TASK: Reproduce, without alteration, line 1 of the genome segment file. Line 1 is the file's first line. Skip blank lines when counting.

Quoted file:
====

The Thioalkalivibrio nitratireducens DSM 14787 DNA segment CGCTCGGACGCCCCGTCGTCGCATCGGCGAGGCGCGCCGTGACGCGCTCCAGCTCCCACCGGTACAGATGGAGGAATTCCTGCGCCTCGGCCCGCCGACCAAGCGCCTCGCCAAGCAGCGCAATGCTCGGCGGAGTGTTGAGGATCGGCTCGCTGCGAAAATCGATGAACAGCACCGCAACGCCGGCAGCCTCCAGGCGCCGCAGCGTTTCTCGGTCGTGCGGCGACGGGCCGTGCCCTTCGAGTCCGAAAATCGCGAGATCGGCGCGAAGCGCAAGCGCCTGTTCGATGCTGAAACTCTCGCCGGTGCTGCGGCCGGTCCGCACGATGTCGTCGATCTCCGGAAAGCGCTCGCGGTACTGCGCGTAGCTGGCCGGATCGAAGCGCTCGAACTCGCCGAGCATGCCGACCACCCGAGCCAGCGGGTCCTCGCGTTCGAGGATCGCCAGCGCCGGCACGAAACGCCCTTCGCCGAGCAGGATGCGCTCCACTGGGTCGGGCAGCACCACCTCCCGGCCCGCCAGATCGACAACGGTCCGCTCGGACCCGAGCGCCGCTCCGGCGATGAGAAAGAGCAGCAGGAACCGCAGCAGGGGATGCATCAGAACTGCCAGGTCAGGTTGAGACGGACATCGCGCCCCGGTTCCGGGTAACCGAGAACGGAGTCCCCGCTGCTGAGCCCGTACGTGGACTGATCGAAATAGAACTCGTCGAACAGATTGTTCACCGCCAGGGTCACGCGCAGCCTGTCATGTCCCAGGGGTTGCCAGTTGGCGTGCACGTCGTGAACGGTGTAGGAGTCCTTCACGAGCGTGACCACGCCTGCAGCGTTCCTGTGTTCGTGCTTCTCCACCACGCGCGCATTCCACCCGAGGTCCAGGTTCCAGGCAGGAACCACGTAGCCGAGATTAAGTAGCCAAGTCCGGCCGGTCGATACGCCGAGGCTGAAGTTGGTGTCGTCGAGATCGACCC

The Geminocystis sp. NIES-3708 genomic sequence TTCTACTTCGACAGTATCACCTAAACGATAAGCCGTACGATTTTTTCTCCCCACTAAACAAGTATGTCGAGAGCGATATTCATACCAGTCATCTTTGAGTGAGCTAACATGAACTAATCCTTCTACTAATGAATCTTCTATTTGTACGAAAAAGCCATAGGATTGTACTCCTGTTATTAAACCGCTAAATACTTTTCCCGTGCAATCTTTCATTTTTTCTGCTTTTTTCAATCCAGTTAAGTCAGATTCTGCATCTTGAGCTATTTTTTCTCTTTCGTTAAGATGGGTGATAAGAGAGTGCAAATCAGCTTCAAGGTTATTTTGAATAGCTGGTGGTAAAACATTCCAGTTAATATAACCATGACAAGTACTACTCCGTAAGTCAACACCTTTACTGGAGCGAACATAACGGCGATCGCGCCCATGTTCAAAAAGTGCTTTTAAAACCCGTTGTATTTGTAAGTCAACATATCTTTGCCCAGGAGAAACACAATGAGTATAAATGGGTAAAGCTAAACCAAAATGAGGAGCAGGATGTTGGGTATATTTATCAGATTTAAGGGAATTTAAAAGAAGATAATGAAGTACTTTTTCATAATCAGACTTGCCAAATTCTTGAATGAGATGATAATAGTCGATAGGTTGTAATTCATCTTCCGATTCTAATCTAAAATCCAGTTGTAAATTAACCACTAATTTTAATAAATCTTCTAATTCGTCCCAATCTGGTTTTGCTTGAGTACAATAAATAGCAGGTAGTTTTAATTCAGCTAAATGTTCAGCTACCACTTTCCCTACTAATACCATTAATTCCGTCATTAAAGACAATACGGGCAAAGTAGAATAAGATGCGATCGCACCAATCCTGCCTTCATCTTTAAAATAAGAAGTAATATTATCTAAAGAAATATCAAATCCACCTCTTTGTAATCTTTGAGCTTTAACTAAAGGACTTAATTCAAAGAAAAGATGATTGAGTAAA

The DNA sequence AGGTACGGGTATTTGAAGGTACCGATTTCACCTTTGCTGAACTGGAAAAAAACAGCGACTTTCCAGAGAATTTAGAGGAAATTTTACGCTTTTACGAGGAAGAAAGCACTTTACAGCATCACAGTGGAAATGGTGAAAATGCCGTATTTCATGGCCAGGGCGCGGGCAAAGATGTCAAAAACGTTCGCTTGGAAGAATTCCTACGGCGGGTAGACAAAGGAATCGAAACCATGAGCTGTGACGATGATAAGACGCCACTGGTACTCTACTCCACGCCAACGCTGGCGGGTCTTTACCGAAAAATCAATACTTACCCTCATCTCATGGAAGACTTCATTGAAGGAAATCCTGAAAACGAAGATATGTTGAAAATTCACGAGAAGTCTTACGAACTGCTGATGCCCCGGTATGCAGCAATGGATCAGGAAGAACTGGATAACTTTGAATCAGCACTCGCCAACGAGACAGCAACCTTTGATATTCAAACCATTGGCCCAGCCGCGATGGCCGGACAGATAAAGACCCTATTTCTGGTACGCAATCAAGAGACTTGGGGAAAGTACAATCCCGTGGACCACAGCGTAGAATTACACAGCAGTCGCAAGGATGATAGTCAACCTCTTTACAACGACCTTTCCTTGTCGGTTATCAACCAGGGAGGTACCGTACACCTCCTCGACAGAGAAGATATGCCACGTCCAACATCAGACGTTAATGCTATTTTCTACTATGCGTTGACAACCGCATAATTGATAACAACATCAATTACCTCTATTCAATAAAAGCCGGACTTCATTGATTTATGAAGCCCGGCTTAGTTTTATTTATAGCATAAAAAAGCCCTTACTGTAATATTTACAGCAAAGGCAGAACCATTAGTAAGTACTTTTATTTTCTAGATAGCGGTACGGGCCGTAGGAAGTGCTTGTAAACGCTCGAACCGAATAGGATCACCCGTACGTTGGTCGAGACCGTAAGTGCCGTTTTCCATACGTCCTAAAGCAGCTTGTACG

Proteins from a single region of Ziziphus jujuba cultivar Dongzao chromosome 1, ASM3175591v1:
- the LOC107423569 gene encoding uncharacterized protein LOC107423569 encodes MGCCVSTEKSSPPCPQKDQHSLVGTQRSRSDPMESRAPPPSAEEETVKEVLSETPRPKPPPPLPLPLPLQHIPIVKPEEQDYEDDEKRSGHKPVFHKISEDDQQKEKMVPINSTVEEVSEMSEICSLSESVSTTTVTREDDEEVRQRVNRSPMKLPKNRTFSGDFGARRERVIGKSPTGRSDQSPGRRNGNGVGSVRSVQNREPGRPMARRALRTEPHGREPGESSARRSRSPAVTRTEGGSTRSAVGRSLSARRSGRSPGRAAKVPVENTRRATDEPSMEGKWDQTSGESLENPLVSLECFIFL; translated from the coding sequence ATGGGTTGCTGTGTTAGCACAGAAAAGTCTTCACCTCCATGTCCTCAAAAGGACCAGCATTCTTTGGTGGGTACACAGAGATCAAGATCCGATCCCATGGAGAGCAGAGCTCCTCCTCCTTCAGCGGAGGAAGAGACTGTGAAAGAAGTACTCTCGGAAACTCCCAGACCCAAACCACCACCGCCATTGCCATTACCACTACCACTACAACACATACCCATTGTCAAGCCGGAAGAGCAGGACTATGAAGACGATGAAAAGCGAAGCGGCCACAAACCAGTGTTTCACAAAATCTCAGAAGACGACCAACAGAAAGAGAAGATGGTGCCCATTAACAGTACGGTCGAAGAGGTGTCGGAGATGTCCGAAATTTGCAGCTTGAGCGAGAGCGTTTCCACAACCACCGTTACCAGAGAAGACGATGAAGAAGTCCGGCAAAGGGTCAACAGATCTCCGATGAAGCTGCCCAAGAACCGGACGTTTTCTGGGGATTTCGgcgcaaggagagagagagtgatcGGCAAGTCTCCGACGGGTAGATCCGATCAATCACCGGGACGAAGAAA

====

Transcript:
The Thioalkalivibrio nitratireducens DSM 14787 DNA segment CGCTCGGACGCCCCGTCGTCGCATCGGCGAGGCGCGCCGTGACGCGCTCCAGCTCCCACCGGTACAGATGGAGGAATTCCTGCGCCTCGGCCCGCCGACCAAGCGCCTCGCCAAGCAGCGCAATGCTCGGCGGAGTGTTGAGGATCGGCTCGCTGCGAAAATCGATGAACAGCACCGCAACGCCGGCAGCCTCCAGGCGCCGCAGCGTTTCTCGGTCGTGCGGCGACGGGCCGTGCCCTTCGAGTCCGAAAATCGCGAGATCGGCGCGAAGCGCAAGCGCCTGTTCGATGCTGAAACTCTCGCCGGTGCTGCGGCCGGTCCGCACGATGTCGTCGATCTCCGGAAAGCGCTCGCGGTACTGCGCGTAGCTGGCCGGATCGAAGCGCTCGAACTCGCCGAGCATGCCGACCACCCGAGCCAGCGGGTCCTCGCGTTCGAGGATCGCCAGCGCCGGCACGAAACGCCCTTCGCCGAGCAGGATGCGCTCCACTGGGTCGGGCAGCACCACCTCCCGGCCCGCCAGATCGACAACGGTCCGCTCGGACCCGAGCGCCGCTCCGGCGATGAGAAAGAGCAGCAGGAACCGCAGCAGGGGATGCATCAGAACTGCCAGGTCAGGTTGAGACGGACATCGCGCCCCGGTTCCGGGTAACCGAGAACGGAGTCCCCGCTGCTGAGCCCGTACGTGGACTGATCGAAATAGAACTCGTCGAACAGATTGTTCACCGCCAGGGTCACGCGCAGCCTGTCATGTCCCAGGGGTTGCCAGTTGGCGTGCACGTCGTGAACGGTGTAGGAGTCCTTCACGAGCGTGACCACGCCTGCAGCGTTCCTGTGTTCGTGCTTCTCCACCACGCGCGCATTCCACCCGAGGTCCAGGTTCCAGGCAGGAACCACGTAGCCGAGATTAAGTAGCCAAGTCCGGCCGGTCGATACGCCGAGGCTGAAGTTGGTGTCGTCGAGATCGACCC